In a world where originality is becoming harder and harder to achieve, an ex-UCLan student is standing proud, holding a sign. Michelle Thomas, a Theatre Practise graduate now living in London has spent an entire two years buying stories for £1. The project, called One Pound Stories, started as a desperate attempt to do something during a particularly prolonged period of unemployment.
Michelle stands in random places around London, like Greenwich Park, and offers to pay people a quid for their story. So far, she has collected stories of escaping cults, being chased by panthers in the Himalayas, favourite One Direction members and even finding God through LSD. The stories come from average people that one might encounter on a day to day basis and are recorded verbatim with uhms, aahs, stutters – the lot. The aim is to give the reader an authentic experience of listening to someone’s story, in their own voice.
When asked about the success of the project, Miss Thomas said she was convinced from day one, when after a cold day of standing in a park holding her sign; she had 15 stories and something to do.
[The response convinced me that there is a need for this work – all of us have a story to tell, if only someone would ask.]
Two years on and the project is still going strong with one hundred of the stories set to be published by Unbound. Even the publication of the project continues with the roots from which it started; as a crowdfunding venture where readers subscribe to the books they want to see published on www.unbound.co.uk. By putting the power in the hands of the people, Michelle is set to publish a book about people that people want to read – a completely new product in the market. Projects like One Pound Stories have become increasingly popular in recent times. More and more artists are becoming inspired by the anonymity of living in a big city. This is reflected in Michelle’s demonstration of how the people that you might encounter in daily life have their own unique story to tell. Social media has also helped hain recognition and a following for their work and you can follow all updates on One Pound Stories on Twiiter (@onepoundstories).
‘Humans of New York’ is another such project and while she wasn’t aware it existed when One Pound Stories first started, Michelle has been influenced by other artists such as Sophie Calle and DV8. When asked about how UClan was a contributing factor to her work now, Michelle was eager to explain how she took park in the Drama and Film societies and even took a show to the Edinburgh Film Festival during her time in Preston.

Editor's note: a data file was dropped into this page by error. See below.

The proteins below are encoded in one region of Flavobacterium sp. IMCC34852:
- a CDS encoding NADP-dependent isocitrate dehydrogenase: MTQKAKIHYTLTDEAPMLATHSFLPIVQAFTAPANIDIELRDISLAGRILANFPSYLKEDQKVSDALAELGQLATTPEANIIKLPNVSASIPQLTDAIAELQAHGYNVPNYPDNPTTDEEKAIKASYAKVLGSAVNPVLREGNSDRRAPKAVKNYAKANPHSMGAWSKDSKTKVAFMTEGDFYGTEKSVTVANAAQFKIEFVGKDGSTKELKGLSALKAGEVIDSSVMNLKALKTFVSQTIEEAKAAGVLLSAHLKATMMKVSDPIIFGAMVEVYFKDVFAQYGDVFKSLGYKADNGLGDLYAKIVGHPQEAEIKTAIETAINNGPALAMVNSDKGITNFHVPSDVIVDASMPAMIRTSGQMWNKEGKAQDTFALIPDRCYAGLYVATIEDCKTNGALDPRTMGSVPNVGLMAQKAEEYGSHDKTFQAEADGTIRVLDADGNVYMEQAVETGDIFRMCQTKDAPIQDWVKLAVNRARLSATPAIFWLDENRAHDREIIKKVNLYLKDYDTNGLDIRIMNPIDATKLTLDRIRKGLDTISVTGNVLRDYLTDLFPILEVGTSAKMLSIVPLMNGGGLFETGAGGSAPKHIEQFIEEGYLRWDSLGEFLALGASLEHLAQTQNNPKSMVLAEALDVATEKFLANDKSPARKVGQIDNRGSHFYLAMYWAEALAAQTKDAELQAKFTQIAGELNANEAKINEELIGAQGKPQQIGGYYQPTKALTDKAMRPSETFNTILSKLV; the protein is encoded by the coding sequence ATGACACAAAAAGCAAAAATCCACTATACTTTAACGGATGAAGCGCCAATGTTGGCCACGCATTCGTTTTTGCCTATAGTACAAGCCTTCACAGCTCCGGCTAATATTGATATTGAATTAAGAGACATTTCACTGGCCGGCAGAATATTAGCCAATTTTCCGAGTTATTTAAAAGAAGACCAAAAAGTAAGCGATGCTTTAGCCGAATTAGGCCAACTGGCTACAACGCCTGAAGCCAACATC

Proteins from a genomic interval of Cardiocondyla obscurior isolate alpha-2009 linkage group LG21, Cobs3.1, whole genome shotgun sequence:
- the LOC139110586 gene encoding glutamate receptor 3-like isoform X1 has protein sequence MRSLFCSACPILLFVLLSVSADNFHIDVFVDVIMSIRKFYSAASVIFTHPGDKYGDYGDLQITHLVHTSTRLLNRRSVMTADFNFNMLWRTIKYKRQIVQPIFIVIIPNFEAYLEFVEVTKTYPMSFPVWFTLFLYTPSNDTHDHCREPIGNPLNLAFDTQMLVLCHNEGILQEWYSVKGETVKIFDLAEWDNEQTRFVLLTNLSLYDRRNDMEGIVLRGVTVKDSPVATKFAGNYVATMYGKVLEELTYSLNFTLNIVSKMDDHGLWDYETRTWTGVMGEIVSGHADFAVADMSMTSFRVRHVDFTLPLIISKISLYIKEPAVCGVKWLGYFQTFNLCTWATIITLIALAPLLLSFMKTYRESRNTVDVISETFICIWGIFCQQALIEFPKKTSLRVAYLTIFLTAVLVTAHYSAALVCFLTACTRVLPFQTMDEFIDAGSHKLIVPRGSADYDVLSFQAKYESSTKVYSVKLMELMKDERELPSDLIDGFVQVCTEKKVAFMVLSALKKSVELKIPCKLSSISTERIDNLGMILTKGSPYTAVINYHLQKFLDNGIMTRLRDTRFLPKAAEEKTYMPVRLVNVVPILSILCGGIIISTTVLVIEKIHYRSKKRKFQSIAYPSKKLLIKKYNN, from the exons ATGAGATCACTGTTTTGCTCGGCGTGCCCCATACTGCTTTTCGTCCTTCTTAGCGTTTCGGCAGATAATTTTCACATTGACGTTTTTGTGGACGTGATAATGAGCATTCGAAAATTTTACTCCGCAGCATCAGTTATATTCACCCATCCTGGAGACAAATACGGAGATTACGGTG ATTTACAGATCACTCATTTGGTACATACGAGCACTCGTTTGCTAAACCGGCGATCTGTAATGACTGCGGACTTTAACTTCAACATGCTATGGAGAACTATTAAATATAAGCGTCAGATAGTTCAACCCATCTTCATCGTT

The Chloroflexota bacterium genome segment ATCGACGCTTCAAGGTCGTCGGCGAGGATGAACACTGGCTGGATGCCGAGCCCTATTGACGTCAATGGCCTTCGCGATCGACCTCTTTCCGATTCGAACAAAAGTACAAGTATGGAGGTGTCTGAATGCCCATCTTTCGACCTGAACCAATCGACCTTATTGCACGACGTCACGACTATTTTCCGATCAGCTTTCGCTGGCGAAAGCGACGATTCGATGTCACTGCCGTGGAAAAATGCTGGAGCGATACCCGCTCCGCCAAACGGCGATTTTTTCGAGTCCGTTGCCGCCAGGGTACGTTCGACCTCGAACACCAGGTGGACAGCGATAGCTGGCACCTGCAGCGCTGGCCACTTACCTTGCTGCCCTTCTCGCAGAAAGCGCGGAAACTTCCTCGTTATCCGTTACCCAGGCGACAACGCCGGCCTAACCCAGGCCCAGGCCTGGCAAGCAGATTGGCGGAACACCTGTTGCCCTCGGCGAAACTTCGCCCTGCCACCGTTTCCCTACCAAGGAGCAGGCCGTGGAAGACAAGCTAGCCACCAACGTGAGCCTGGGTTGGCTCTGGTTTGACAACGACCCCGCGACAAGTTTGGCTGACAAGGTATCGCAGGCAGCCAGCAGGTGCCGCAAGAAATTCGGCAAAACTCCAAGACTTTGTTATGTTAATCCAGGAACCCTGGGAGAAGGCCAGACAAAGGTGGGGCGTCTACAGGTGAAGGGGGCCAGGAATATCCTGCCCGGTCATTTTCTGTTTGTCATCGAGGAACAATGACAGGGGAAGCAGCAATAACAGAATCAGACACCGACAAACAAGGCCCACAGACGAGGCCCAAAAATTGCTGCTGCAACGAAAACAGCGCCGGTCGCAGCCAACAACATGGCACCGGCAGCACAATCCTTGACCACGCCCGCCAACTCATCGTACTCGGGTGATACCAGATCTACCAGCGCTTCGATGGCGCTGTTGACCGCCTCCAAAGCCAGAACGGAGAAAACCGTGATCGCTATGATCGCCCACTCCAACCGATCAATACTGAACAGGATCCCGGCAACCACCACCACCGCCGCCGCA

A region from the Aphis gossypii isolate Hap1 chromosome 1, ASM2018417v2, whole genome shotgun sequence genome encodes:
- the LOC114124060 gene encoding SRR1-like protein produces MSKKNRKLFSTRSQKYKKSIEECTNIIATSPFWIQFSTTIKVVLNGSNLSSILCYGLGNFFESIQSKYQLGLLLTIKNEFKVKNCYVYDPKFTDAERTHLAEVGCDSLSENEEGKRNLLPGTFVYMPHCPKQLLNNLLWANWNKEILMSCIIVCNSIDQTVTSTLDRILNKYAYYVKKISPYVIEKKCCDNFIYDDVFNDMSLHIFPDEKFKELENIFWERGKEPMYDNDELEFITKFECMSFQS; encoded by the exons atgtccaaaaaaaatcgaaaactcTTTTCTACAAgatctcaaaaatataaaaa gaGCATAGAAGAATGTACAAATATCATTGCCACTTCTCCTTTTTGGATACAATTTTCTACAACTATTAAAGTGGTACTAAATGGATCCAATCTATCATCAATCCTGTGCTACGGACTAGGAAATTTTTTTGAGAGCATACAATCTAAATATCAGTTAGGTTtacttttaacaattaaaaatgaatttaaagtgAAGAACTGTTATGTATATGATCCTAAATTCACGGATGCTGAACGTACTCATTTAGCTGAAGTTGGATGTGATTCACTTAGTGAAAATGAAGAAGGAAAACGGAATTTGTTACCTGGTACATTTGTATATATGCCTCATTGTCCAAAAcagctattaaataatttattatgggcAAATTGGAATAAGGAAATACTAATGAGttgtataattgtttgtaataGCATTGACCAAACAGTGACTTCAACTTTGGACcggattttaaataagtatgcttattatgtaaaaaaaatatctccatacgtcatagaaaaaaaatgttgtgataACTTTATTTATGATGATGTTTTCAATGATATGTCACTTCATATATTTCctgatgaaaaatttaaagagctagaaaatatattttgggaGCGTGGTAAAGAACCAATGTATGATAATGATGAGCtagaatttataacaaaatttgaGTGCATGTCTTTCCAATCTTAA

When asked about how UCLan contributed to her life as an artist, Michelle said “the big thing I realised at UCLan was the importance of making my own experience – there wasn’t a huge live arts scene when I was there, so I spent every summer in Edinburgh at the Fringe festival, seeing lots of different shows that I could refer back to the following year. I also joined Drama and Film societies to get more experience and took a show to Edinburgh, and I spent lots of time watching interesting films, reading, filling my brain.” Living in a smaller city meant that opportunities such as producing and watching live shows were not as accessible as they are in bigger cities such as Manchester, but this in turn meant that creative ideas were given more importance for their potential to turn into something tangible. One Pound Stories is a great example of alternative creative projects that are being undertaken post university in an economy where jobs in the creative industry are becoming a lot harder to come by. In a society where you need experience to get experience, Michelle maintains that it’s important to keep your goal in sight and to be proactive as ‘creative practitioners’. Not only is the work original and personally rewarding, it’s a great way to enhance your CV and improve your practise. Her words of advice – “Don’t tell people what you’re capable of – show them.”